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    Rios Montt's Lawyers Walk Out of Guatemala Genocide Trial

    Guatemala's ex-dictator Efrain Rios Montt sits alone at his table after being abandoned by his lawyers during the 20th day of his trial in the Supreme Court of Justice in Guatemala City, April 18, 2013.
    Guatemala's ex-dictator Efrain Rios Montt sits alone at his table after being abandoned by his lawyers during the 20th day of his trial in the Supreme Court of Justice in Guatemala City, April 18, 2013.
    Reuters
    A session in the genocide trial of former Guatemalan dictator Efrain Rios Montt ended abruptly on Thursday, as his lawyers tried to suspend proceedings over a legal technicality and stormed out, leaving him sitting alone in court.

    Rios Montt, who ruled between 1982-83, was ordered to trial for genocide and crimes against humanity in January to answer for a counterinsurgency plan that killed more than 1,700 members of the Ixil indigenous group during Guatemala's long civil war.

    The 86-year-old's lawyers contend that the judge who ordered the trial should not have presided over pre-trial hearings, but rather another judge, and are seeking to annul the proceedings.

    "The debate must return to the [pre-trial] phase,'' defense lawyer Cesar Calderon said before walking out of the court. "We can't have two judicial processes at the same time. This trial must be annulled.''

    That left Rios Montt sitting alone in the courtroom without legal counsel. He tried to reach his lawyers by telephone, but got no answer. Judge Yasmin Barrios suggested he appoint a public defender, before calling off the day's hearing and ordering both sides to reconvene on Friday.

    Prosecutors dismissed the walkout by Rios Montt's lawyers.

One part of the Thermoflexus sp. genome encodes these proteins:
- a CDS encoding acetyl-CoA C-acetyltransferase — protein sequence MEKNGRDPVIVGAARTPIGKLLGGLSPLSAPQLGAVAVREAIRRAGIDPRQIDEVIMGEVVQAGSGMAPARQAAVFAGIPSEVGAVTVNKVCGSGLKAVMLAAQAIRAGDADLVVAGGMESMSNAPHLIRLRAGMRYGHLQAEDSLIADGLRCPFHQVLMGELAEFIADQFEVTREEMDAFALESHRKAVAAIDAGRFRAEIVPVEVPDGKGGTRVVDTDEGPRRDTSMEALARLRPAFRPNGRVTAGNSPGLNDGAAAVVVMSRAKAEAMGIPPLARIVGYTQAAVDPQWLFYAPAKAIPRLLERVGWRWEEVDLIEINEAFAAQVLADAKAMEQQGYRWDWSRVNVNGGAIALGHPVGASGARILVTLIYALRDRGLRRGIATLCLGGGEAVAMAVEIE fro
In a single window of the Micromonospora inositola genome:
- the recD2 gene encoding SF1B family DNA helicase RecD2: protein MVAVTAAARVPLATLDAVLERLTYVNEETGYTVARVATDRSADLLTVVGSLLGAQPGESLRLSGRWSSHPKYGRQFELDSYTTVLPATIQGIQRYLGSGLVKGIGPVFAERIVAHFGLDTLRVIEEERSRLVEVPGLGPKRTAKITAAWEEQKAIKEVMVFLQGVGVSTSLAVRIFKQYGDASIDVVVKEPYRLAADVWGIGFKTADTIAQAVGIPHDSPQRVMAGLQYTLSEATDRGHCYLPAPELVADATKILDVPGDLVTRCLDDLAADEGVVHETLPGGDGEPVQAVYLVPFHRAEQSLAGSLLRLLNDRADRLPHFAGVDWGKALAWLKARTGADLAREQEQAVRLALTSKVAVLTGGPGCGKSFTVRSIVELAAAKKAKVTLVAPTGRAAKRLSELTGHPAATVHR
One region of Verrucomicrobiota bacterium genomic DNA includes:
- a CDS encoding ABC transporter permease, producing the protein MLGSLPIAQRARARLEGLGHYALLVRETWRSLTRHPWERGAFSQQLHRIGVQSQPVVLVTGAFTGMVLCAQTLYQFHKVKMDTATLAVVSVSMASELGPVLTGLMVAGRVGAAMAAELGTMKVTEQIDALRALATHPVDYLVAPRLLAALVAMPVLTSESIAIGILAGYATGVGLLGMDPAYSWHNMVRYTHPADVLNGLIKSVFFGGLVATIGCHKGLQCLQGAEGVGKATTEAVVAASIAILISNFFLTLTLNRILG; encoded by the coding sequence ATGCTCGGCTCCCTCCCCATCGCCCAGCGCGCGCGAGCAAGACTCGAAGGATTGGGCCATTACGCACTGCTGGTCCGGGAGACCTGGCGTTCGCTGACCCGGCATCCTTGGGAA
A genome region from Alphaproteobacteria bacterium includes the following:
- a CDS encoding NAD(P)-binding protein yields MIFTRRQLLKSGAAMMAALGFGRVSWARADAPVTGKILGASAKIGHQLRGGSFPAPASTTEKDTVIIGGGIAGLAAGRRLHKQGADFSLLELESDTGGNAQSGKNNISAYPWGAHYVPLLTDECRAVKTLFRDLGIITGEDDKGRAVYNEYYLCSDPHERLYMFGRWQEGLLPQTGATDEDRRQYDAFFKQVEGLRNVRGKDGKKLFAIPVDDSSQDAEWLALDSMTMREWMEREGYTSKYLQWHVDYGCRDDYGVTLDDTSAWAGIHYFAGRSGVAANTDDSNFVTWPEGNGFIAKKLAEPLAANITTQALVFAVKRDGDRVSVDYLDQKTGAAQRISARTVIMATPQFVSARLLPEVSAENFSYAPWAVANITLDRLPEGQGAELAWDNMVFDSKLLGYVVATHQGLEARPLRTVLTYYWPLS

"It's all a political show,'' attorney Hector Reyes told reporters. "What the defense team is showing is that they have no legal arguments to defend their client and that they have no way to prove his innocence.''

    Prosecutors allege that Rios Montt, an army general before becoming head of a junta that ruled Guatemala, turned a blind eye during the country's civil war as soldiers used rape, torture and arson to rid Guatemala of leftist insurgents during the 1960-1996 civil war.

    His defense team has argued Rios Montt had no control over battlefield operations and that genocide did not take place.

    Barrios, who has presided over the trial with two other judges, said pre-trial proceedings should not be repeated and that evidence that was rejected during those initial hearings was reincorporated by her court during the trial.

    "This court reiterates it has not violated any proceeding,'' she said. "The defense's evidence that was rejected can be reincorporated in this process ... which we have done. Returning the judicial process to previous phases would be illegal.''

    Judge Patricia Flores, who originally charged Rios Montt with genocide and war crimes in January 2012, was recused from the process by defense attorneys last year and judge Miguel Angel Galvez took over pre-trial proceedings.

    An appeals court later rejected the recusal of Flores and the defense team has said that she should be the judge to receive evidence instead of Galvez.

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